Harari effectively links science, empire, and capitalism through one basic diagram: a self-looping graph that moves from Power to Resources to Research and back to Power (Yuval Harari, p. 250). This diagram excellently represents this link because Resources come from capitalistic institutions, which then fund scientific research that then leads to discoveries holding more power, which are then used to create bigger and stronger empires. In turn, this loop inflates science, empire, and capitalism more and more. The most intriguing example of this loop was Harari’s story of Captain James Cook’s venture to a corner of the earth for astronomer Charles Green to view the upcoming Venus transit (Harari, 275-277). Britain made full use of its resources and sent several scientists on the voyage (i.e. using Resources to fund scientific Research), which ultimately led to the cure for scurvy, which had ravaged an uncountable number of seamen. This discovery then allowed the British naval ship to retain more crewmen, thus leading to the conquering of the southwest Pacific and Australian islands (i.e. Research leading to Power and thus, an expanding empire).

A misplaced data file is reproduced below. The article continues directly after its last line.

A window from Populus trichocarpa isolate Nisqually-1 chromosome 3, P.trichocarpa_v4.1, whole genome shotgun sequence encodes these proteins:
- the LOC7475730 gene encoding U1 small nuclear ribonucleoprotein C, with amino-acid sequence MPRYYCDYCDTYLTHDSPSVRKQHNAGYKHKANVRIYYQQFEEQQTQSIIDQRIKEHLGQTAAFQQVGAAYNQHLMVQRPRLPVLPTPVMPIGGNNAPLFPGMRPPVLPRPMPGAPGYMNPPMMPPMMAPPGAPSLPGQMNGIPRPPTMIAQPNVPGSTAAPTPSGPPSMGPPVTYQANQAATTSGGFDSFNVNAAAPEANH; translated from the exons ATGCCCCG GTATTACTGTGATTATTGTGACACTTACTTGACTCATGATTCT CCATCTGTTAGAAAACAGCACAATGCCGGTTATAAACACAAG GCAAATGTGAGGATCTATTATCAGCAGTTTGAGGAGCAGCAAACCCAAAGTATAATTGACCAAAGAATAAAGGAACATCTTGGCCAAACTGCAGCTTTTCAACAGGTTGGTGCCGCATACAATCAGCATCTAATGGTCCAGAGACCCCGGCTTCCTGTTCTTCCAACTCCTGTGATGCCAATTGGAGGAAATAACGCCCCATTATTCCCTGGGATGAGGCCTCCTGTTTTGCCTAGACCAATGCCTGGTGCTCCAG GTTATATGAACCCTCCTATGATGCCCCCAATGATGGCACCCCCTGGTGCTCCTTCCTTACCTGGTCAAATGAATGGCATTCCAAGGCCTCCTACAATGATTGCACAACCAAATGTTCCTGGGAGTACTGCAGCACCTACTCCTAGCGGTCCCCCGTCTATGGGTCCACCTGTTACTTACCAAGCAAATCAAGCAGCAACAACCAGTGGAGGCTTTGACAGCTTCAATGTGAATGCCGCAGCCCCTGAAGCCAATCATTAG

I think that Harari’s argument regarding the role of “progress” in the link between science, empire, and capitalism is undoubtedly important and powerful, but I do not believe it is as linear as he frames it. “Progress” can easily be viewed as an upward moving linear arrow, indicating that the past was somehow worse off, and the future is better, but this framework does not account for why or how the past was worse and what will make the future better. “Progress” must not be linear then, because certainly some aspects of the past were better than the future (a perfect example being the increase of laborious work during the transition to the Agricultural Revolution). Therefore, Harari should note that “progress” is nothing more than a synonym for change, specifically the change science, empire, and capitalism create within the Scientific Revolution feedback loop.